Special trains, buses for migrants cause registration rush, give no time to pack

Migrants are being charged thrice the price for bus tickets to go back home

migrant train

On Friday, May 1st which was also Labour Day, the Centre issued an order allowing the movement of special trains to ferry migrant workers and others stranded outside their home states due to the lockdown. This order was issued several hours after the first train carrying 1,200 migrants had left Telangana for Jharkhand, reported The Telegraph.

The railway ministry would designate nodal officers to coordinate with the states and Union Territories and would issue guidelines for sale of tickets, and social distancing and other safety measures, the order said.

Haphazard planning

After pressure from the Opposition and the state goverments, it allowed special trains to evacuate stranded migrants, students, pilgrims and tourists. “On the occasion of Labour Day, the railway ministry has decided to run “Shramik Special” trains to transport migrant workers, pilgrims, tourists, students,” an official said.

After the first train from Telangana to Jharkhand, the railway ministry cleared six trains for Bihar, Madhya Pradesh, Uttar Pradesh, Jharkhand and Odisha. Economic Times reports that the trains will operate from one point to another point on the request of the sender and receiver states. Passengers will be screened by sender states and only asymptomatic persons will be allowed to travel. “They will be ferried in limited groups to railway station using buses from shelter camps. Social-distancing norms have to be followed and all passengers will have to use face covers, or masks,” a home ministry official said.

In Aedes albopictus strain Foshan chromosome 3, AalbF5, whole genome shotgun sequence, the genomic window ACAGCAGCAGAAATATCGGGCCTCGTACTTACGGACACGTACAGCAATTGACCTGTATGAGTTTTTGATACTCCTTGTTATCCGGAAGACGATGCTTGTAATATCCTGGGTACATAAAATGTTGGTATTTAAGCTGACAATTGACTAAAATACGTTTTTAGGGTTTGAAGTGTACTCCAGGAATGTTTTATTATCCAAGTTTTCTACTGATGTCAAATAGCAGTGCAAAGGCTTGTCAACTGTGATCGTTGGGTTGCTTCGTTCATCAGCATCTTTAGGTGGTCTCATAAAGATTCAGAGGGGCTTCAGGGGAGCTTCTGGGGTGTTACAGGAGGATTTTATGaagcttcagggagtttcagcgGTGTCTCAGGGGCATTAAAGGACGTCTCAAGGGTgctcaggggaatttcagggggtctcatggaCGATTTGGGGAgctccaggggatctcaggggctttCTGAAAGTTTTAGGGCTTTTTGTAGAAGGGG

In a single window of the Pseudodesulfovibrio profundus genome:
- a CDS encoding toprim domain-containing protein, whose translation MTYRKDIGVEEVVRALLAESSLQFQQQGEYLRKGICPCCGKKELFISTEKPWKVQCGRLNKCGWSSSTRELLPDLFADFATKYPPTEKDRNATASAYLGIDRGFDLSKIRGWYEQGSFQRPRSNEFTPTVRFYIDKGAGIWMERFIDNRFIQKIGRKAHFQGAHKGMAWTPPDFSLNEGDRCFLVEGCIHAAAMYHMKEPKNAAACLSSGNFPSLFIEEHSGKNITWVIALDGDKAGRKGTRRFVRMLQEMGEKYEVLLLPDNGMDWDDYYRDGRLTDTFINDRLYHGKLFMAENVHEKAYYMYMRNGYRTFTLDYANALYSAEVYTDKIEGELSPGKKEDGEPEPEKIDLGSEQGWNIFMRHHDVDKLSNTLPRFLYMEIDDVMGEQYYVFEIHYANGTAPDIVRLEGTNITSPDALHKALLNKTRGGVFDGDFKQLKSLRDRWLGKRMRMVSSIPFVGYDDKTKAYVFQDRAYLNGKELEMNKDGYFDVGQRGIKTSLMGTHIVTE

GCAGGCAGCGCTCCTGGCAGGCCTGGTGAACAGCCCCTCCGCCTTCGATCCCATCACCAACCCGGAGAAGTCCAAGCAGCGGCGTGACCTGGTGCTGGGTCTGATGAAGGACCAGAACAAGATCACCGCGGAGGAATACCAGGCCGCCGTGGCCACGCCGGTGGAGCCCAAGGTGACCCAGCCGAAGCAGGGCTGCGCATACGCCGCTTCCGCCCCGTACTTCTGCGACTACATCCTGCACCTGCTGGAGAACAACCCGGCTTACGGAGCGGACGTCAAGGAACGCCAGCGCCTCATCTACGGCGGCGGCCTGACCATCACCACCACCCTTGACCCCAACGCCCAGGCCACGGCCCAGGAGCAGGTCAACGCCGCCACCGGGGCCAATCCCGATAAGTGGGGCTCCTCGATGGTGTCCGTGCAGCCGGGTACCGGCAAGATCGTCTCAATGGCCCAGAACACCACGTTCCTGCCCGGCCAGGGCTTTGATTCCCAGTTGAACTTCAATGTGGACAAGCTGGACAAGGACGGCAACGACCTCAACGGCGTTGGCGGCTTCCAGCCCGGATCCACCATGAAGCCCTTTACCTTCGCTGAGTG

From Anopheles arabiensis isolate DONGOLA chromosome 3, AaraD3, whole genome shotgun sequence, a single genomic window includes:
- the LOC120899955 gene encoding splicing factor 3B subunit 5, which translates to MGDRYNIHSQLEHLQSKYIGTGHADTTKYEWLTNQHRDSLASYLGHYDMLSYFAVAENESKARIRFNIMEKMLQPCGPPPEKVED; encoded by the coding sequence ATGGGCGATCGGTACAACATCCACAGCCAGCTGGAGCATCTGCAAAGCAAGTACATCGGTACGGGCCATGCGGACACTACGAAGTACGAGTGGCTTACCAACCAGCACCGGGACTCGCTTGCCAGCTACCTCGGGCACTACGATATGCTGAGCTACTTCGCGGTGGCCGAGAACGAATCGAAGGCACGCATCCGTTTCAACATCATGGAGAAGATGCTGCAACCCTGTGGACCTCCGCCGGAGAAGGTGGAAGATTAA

Prior to this, the Centre had plans of ferrying the migrant labourers back home by bus. However this decision was contended by many states. Bihar Deputy CM Sushil Kumar Modi pointed out, “But the number of those wanting to return is likely to be huge. If we depend on buses, the process could take months to complete.”

Telangana Animal Husbandry Minister T Srinivas Yadav also said that it would take about three to five days for people from states like Bihar, Jharkhand and Chhattisgarh to return to Telangana by bus.  

Also, searches on microblogging site Twitter revealed that many people, even after the Centre issued guidelines, were asking officials from various states for registration links for the migration process. This reveals that there has been no list of nodal offices provided and no clear guidelines on what needs to be done for registration.




Rushing to register and pack

Again, just like the announcement of the lockdown, the announcement of the special trains was made giving only a 4 hour buffer to the people to pack and be ready.

Vasudev Singh told The Indian Express that he was sleeping when the announcement of the special trains was made. Officials came to the makeshift labour colony at Sangareddy, some 40 km from Hyderabad, around 11 pm Thursday and told them to pack their bags; they were going home. “We packed a few clothes and rushed. We were screened, given token numbers, asked to show our Aadhaar cards, and then told to board buses. Around 2 am we left for the train station,” says the 45-year-old construction worker from Garhwa in Jharkhand.